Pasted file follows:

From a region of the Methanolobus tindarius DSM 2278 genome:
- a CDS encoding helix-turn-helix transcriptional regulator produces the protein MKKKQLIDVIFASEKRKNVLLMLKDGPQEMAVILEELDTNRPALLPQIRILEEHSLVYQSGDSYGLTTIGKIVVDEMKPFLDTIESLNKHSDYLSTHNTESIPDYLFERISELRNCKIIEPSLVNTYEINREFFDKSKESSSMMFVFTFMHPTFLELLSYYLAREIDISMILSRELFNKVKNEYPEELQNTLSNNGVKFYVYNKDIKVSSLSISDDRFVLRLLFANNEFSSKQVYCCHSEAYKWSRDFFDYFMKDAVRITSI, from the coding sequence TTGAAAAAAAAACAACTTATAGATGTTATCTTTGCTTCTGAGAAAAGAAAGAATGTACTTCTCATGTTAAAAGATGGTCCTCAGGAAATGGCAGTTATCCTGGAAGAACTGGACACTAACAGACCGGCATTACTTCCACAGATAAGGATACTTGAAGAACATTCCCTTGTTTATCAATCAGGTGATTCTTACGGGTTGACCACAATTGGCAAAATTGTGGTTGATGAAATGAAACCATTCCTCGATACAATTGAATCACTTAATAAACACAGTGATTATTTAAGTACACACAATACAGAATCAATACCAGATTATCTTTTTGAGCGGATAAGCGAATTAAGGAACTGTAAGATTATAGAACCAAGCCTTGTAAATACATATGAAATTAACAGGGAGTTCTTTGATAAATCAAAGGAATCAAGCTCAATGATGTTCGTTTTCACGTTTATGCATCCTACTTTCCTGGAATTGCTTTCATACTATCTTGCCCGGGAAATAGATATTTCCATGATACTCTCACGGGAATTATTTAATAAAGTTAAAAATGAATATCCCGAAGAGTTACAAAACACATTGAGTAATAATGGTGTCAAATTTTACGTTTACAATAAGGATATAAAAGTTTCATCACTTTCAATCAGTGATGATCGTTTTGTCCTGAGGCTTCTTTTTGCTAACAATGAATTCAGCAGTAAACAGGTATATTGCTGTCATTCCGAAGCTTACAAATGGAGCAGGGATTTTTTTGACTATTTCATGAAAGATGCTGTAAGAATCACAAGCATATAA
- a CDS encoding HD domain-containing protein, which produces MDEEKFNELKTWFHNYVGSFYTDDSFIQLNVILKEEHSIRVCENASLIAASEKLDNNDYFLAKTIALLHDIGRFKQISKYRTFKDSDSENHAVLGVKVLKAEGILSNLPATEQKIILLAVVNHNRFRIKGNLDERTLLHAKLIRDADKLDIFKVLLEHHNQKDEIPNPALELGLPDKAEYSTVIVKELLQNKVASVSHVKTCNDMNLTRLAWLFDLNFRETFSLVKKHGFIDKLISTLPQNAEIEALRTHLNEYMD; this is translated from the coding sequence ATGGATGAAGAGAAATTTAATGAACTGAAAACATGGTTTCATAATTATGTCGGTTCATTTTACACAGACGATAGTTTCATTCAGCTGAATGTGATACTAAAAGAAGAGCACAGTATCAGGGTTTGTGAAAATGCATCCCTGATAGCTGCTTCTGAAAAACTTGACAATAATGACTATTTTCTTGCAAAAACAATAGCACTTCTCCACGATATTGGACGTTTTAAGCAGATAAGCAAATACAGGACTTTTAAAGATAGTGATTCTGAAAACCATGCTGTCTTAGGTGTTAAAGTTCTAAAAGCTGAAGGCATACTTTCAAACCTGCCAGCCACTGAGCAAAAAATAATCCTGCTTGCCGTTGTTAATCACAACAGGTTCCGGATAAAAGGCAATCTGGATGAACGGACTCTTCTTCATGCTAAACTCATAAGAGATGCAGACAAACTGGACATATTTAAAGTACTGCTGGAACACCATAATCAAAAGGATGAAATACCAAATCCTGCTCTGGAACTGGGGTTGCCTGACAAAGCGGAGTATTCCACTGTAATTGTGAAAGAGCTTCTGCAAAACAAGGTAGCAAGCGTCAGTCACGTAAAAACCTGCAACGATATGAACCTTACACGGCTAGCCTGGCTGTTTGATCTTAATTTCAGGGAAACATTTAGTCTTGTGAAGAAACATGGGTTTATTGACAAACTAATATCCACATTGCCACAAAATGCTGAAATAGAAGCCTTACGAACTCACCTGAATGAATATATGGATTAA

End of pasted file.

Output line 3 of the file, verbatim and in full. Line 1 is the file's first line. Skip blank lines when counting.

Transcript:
- a CDS encoding HD domain-containing protein, which produces MDEEKFNELKTWFHNYVGSFYTDDSFIQLNVILKEEHSIRVCENASLIAASEKLDNNDYFLAKTIALLHDIGRFKQISKYRTFKDSDSENHAVLGVKVLKAEGILSNLPATEQKIILLAVVNHNRFRIKGNLDERTLLHAKLIRDADKLDIFKVLLEHHNQKDEIPNPALELGLPDKAEYSTVIVKELLQNKVASVSHVKTCNDMNLTRLAWLFDLNFRETFSLVKKHGFIDKLISTLPQNAEIEALRTHLNEYMD; this is translated from the coding sequence ATGGATGAAGAGAAATTTAATGAACTGAAAACATGGTTTCATAATTATGTCGGTTCATTTTACACAGACGATAGTTTCATTCAGCTGAATGTGATACTAAAAGAAGAGCACAGTATCAGGGTTTGTGAAAATGCATCCCTGATAGCTGCTTCTGAAAAACTTGACAATAATGACTATTTTCTTGCAAAAACAATAGCACTTCTCCACGATATTGGACGTTTTAAGCAGATAAGCAAATACAGGACTTTTAAAGATAGTGATTCTGAAAACCATGCTGTCTTAGGTGTTAAAGTTCTAAAAGCTGAAGGCATACTTTCAAACCTGCCAGCCACTGAGCAAAAAATAATCCTGCTTGCCGTTGTTAATCACAACAGGTTCCGGATAAAAGGCAATCTGGATGAACGGACTCTTCTTCATGCTAAACTCATAAGAGATGCAGACAAACTGGACATATTTAAAGTACTGCTGGAACACCATAATCAAAAGGATGAAATACCAAATCCTGCTCTGGAACTGGGGTTGCCTGACAAAGCGGAGTATTCCACTGTAATTGTGAAAGAGCTTCTGCAAAACAAGGTAGCAAGCGTCAGTCACGTAAAAACCTGCAACGATATGAACCTTACACGGCTAGCCTGGCTGTTTGATCTTAATTTCAGGGAAACATTTAGTCTTGTGAAGAAACATGGGTTTATTGACAAACTAATATCCACATTGCCACAAAATGCTGAAATAGAAGCCTTACGAACTCACCTGAATGAATATATGGATTAA